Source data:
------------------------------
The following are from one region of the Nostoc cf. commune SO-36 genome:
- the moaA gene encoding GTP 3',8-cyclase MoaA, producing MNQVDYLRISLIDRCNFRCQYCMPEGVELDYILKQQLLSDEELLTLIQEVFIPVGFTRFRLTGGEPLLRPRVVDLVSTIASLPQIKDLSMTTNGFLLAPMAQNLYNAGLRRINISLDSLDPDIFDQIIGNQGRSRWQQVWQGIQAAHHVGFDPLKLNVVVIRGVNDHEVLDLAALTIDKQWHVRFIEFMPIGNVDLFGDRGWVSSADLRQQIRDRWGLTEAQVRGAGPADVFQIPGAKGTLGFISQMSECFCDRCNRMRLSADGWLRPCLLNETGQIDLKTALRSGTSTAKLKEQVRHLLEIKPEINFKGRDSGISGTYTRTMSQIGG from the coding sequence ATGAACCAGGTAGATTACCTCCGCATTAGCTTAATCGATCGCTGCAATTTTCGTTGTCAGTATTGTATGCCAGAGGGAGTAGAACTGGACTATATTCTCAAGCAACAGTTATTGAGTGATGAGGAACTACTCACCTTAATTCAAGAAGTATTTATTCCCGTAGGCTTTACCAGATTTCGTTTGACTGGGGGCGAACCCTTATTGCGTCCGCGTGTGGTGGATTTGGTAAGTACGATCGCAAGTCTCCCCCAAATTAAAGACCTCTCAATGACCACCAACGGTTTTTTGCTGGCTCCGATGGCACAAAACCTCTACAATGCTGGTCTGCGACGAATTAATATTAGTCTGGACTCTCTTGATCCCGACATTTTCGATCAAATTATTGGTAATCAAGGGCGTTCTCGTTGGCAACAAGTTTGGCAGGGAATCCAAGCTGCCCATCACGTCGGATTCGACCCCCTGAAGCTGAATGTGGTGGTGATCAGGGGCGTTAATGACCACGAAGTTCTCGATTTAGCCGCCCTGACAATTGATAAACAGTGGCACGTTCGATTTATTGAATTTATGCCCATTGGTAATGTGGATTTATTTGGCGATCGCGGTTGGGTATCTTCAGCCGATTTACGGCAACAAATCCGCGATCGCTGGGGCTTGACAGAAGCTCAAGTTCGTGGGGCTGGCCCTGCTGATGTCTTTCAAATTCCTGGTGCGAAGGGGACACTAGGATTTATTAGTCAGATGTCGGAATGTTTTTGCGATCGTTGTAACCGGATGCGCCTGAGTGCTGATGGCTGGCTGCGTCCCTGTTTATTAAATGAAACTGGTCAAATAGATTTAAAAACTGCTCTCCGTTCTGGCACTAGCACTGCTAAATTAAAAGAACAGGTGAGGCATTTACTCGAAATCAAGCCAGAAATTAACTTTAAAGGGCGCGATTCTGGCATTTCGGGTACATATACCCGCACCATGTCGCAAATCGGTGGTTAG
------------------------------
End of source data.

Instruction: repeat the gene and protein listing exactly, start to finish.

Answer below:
The following are from one region of the Nostoc cf. commune SO-36 genome:
- the moaA gene encoding GTP 3',8-cyclase MoaA, producing MNQVDYLRISLIDRCNFRCQYCMPEGVELDYILKQQLLSDEELLTLIQEVFIPVGFTRFRLTGGEPLLRPRVVDLVSTIASLPQIKDLSMTTNGFLLAPMAQNLYNAGLRRINISLDSLDPDIFDQIIGNQGRSRWQQVWQGIQAAHHVGFDPLKLNVVVIRGVNDHEVLDLAALTIDKQWHVRFIEFMPIGNVDLFGDRGWVSSADLRQQIRDRWGLTEAQVRGAGPADVFQIPGAKGTLGFISQMSECFCDRCNRMRLSADGWLRPCLLNETGQIDLKTALRSGTSTAKLKEQVRHLLEIKPEINFKGRDSGISGTYTRTMSQIGG from the coding sequence ATGAACCAGGTAGATTACCTCCGCATTAGCTTAATCGATCGCTGCAATTTTCGTTGTCAGTATTGTATGCCAGAGGGAGTAGAACTGGACTATATTCTCAAGCAACAGTTATTGAGTGATGAGGAACTACTCACCTTAATTCAAGAAGTATTTATTCCCGTAGGCTTTACCAGATTTCGTTTGACTGGGGGCGAACCCTTATTGCGTCCGCGTGTGGTGGATTTGGTAAGTACGATCGCAAGTCTCCCCCAAATTAAAGACCTCTCAATGACCACCAACGGTTTTTTGCTGGCTCCGATGGCACAAAACCTCTACAATGCTGGTCTGCGACGAATTAATATTAGTCTGGACTCTCTTGATCCCGACATTTTCGATCAAATTATTGGTAATCAAGGGCGTTCTCGTTGGCAACAAGTTTGGCAGGGAATCCAAGCTGCCCATCACGTCGGATTCGACCCCCTGAAGCTGAATGTGGTGGTGATCAGGGGCGTTAATGACCACGAAGTTCTCGATTTAGCCGCCCTGACAATTGATAAACAGTGGCACGTTCGATTTATTGAATTTATGCCCATTGGTAATGTGGATTTATTTGGCGATCGCGGTTGGGTATCTTCAGCCGATTTACGGCAACAAATCCGCGATCGCTGGGGCTTGACAGAAGCTCAAGTTCGTGGGGCTGGCCCTGCTGATGTCTTTCAAATTCCTGGTGCGAAGGGGACACTAGGATTTATTAGTCAGATGTCGGAATGTTTTTGCGATCGTTGTAACCGGATGCGCCTGAGTGCTGATGGCTGGCTGCGTCCCTGTTTATTAAATGAAACTGGTCAAATAGATTTAAAAACTGCTCTCCGTTCTGGCACTAGCACTGCTAAATTAAAAGAACAGGTGAGGCATTTACTCGAAATCAAGCCAGAAATTAACTTTAAAGGGCGCGATTCTGGCATTTCGGGTACATATACCCGCACCATGTCGCAAATCGGTGGTTAG